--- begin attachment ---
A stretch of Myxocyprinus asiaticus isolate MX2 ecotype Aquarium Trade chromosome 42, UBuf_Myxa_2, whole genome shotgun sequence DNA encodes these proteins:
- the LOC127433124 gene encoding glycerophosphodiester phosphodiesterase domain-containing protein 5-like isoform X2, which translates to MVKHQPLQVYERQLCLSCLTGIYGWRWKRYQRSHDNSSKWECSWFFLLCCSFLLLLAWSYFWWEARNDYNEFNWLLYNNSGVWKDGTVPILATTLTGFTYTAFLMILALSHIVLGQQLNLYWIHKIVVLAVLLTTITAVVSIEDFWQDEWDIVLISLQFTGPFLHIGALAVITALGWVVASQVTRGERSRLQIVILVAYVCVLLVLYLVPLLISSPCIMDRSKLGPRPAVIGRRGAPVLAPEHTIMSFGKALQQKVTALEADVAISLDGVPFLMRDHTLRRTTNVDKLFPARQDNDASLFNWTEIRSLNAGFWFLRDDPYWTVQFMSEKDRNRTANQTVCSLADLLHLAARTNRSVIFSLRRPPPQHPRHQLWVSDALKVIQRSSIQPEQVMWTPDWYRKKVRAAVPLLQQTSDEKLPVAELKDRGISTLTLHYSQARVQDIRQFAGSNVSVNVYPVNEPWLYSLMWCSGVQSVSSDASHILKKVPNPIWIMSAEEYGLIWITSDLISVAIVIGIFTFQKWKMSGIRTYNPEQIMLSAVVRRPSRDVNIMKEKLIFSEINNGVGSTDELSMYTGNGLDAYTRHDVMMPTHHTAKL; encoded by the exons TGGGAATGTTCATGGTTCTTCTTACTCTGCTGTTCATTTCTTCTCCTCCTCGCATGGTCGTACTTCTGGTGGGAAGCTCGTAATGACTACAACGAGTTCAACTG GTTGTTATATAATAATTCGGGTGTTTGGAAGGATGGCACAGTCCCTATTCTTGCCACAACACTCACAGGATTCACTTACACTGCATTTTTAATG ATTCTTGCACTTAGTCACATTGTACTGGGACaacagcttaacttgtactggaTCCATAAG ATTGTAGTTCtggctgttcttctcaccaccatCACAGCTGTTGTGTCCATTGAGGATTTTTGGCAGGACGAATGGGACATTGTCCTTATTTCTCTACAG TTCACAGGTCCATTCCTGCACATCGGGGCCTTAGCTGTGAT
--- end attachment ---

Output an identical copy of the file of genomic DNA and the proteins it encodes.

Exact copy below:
A stretch of Myxocyprinus asiaticus isolate MX2 ecotype Aquarium Trade chromosome 42, UBuf_Myxa_2, whole genome shotgun sequence DNA encodes these proteins:
- the LOC127433124 gene encoding glycerophosphodiester phosphodiesterase domain-containing protein 5-like isoform X2, which translates to MVKHQPLQVYERQLCLSCLTGIYGWRWKRYQRSHDNSSKWECSWFFLLCCSFLLLLAWSYFWWEARNDYNEFNWLLYNNSGVWKDGTVPILATTLTGFTYTAFLMILALSHIVLGQQLNLYWIHKIVVLAVLLTTITAVVSIEDFWQDEWDIVLISLQFTGPFLHIGALAVITALGWVVASQVTRGERSRLQIVILVAYVCVLLVLYLVPLLISSPCIMDRSKLGPRPAVIGRRGAPVLAPEHTIMSFGKALQQKVTALEADVAISLDGVPFLMRDHTLRRTTNVDKLFPARQDNDASLFNWTEIRSLNAGFWFLRDDPYWTVQFMSEKDRNRTANQTVCSLADLLHLAARTNRSVIFSLRRPPPQHPRHQLWVSDALKVIQRSSIQPEQVMWTPDWYRKKVRAAVPLLQQTSDEKLPVAELKDRGISTLTLHYSQARVQDIRQFAGSNVSVNVYPVNEPWLYSLMWCSGVQSVSSDASHILKKVPNPIWIMSAEEYGLIWITSDLISVAIVIGIFTFQKWKMSGIRTYNPEQIMLSAVVRRPSRDVNIMKEKLIFSEINNGVGSTDELSMYTGNGLDAYTRHDVMMPTHHTAKL; encoded by the exons TGGGAATGTTCATGGTTCTTCTTACTCTGCTGTTCATTTCTTCTCCTCCTCGCATGGTCGTACTTCTGGTGGGAAGCTCGTAATGACTACAACGAGTTCAACTG GTTGTTATATAATAATTCGGGTGTTTGGAAGGATGGCACAGTCCCTATTCTTGCCACAACACTCACAGGATTCACTTACACTGCATTTTTAATG ATTCTTGCACTTAGTCACATTGTACTGGGACaacagcttaacttgtactggaTCCATAAG ATTGTAGTTCtggctgttcttctcaccaccatCACAGCTGTTGTGTCCATTGAGGATTTTTGGCAGGACGAATGGGACATTGTCCTTATTTCTCTACAG TTCACAGGTCCATTCCTGCACATCGGGGCCTTAGCTGTGAT